Taverns, of course, have also held a storied role in the creation of many words, and worlds.

There have been more than a handful of authors who have found bars a welcome place to write, somewhere in a corner, late at night. (Although one friend I knew, years ago, preferred penning his column in the midst of a crowded counter, writing in longhand in an era well before any kind of electronic tablet.)

Coffee shops and diners, to some extent, offered an alternative to those who wished to create with people nearby.  But these locales didn’t tend to offer quite the comparable mix of a saloon’s semblance of solitude, with companionship.

Such eateries — at least of the all-night variety — also seem to have diminished. Starbucks, I’m certain, may have filled this void for those seeking a seat and camaraderie (if even from a distance), but most of those venues rarely stay open past nine or ten, or eleven on weekends….

More and more, our world has left us with few too potentially merry places to gather, save for the internet….

I’ve sometimes wondered if our society encompassed what our future was supposed to be by now:  cities in space and on the moon; colonies on Mars; more diseases vanquished; a better peace throughout the globe — if there would be far fewer of the truly lost, in so many ways.

It’s the salient dreamers who will help, as always, to point the way to a kinder path.

Even as some hopes may wane or evolve, it’s hard to imagine as many people locked in their own private miasmas, chronic wanderers, once the future finally catches up…

Will there be taverns in space?

(From Gavagan’s to Callahan’s, to one even named for the White Hart?)

If we’re fortunate!

…But filled only with those looking to share a conversation, and some smiles, and the beliefs of all our better days.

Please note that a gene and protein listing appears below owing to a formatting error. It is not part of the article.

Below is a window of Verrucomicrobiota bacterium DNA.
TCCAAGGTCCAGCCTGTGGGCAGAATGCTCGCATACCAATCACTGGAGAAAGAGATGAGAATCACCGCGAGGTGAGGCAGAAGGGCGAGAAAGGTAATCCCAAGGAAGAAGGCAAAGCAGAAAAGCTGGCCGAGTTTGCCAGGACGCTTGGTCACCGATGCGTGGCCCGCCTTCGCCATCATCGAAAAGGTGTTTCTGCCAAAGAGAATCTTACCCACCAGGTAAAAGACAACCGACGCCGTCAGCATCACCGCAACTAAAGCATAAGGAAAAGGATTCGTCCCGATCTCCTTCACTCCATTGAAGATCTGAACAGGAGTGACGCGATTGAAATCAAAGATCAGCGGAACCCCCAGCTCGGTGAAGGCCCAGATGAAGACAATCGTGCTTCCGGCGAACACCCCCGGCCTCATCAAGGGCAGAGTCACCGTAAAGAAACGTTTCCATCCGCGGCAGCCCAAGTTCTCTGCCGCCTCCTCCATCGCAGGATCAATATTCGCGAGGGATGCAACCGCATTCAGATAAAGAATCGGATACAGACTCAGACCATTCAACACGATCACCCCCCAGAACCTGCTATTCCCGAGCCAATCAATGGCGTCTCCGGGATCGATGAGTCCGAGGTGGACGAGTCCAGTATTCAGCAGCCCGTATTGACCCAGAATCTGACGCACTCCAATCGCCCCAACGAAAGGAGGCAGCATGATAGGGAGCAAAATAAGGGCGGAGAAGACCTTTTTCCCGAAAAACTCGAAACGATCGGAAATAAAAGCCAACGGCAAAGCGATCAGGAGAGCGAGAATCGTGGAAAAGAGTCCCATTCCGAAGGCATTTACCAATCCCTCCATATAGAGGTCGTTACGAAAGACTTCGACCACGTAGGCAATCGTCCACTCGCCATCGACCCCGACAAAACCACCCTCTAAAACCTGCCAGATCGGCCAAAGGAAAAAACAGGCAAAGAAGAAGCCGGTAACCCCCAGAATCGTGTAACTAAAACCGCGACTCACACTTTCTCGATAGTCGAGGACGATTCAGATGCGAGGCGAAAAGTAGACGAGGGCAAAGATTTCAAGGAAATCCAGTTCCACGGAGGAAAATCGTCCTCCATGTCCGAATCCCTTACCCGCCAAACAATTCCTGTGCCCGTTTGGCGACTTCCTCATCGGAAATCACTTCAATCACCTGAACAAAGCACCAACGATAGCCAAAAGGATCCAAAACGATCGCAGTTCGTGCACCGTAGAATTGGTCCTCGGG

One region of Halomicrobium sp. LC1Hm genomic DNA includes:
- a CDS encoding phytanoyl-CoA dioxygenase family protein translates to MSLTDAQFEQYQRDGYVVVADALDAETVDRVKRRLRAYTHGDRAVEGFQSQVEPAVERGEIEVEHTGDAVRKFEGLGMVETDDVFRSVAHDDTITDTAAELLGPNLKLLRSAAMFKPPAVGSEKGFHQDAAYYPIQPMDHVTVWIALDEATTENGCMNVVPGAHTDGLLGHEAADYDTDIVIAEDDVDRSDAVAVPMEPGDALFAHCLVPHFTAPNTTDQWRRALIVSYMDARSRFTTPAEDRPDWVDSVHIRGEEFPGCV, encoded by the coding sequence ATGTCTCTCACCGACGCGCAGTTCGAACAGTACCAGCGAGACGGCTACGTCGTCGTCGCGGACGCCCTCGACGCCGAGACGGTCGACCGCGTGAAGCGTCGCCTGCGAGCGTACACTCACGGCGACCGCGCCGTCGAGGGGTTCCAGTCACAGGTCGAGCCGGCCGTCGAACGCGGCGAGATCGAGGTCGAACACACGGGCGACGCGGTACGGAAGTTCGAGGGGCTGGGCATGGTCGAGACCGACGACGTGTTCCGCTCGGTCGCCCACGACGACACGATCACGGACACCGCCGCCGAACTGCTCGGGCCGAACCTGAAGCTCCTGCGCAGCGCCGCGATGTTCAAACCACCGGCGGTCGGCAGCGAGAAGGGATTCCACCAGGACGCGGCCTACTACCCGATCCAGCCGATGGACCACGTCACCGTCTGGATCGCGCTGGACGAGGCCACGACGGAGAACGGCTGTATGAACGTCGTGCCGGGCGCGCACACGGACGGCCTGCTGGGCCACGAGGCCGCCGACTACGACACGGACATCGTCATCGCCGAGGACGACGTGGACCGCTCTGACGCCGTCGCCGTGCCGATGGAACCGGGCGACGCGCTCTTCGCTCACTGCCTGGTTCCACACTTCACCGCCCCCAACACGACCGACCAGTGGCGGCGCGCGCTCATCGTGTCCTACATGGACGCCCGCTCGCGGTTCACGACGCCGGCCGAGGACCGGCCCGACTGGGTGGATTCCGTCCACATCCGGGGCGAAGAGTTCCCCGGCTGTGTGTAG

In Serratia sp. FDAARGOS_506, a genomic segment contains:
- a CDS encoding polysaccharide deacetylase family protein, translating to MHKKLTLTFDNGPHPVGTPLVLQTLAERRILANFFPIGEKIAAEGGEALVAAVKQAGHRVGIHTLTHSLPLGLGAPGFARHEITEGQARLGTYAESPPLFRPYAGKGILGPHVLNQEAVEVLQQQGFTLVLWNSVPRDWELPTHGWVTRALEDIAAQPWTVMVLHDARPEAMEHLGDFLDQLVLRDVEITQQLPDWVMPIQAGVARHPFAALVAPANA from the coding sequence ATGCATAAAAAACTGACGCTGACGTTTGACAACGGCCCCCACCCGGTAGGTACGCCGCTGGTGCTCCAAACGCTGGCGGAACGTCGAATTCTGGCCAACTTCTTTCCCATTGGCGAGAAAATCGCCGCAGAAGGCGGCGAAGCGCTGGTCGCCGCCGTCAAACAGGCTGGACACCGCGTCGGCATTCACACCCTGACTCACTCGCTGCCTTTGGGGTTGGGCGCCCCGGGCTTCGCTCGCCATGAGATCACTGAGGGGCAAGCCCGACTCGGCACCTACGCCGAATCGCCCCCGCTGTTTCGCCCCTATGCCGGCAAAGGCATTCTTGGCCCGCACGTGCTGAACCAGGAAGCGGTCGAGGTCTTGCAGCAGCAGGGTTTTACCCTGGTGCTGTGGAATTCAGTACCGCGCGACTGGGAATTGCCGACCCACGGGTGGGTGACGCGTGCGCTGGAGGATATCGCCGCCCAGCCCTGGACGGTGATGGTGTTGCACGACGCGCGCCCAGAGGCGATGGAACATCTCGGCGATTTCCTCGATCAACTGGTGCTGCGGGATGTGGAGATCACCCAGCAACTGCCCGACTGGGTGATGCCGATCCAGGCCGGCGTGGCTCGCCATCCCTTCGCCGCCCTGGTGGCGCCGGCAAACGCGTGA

It is difficult, after all, to imagine “The Iceman Cometh,” on Enceladus.

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4 thoughts on “Across Another Time

  1. My dirty old tavern had an sf connection. Back in the olden days (pre 1978) we’d leave the MITSFS room to go to House of Roy across the river in Boston. After, a smaller group walked to a classic sawdust floored hundred year old place that made their own beer. I saw a guy puke into the sawdust once and guys piss in a corner twice.
    Yup, I bet that place is as gone as Roy’s is. House of Roy was gone from the Boston Scene even before I was.

  2. David is probably remembering Jacob Wirth’s, on Stuart Street, a few blocks away from House of Roy, where we sometimes went for beer on Friday evenings after Chinese food; other weeks, we’d end up at the Plough and Stars, between Central Square and Harvard Square. They’re both still there. I don’t know whether the other fans that we used to go drinking with are still around — I haven’t seen either of the Galvin brothers, for example, in decades, and I know that Drew Whyte is no longer with us.

  3. Ah, the Galvin twins; oh so different from each other! I remembered going to Jacob Wirth’s with at least Paul Galvin, Seth Briedbart, Houghton John, Spike MacPhee, you Morris, and Jack Wickwire. I wonder if you can legally still lay down sawdust in an establishment like that?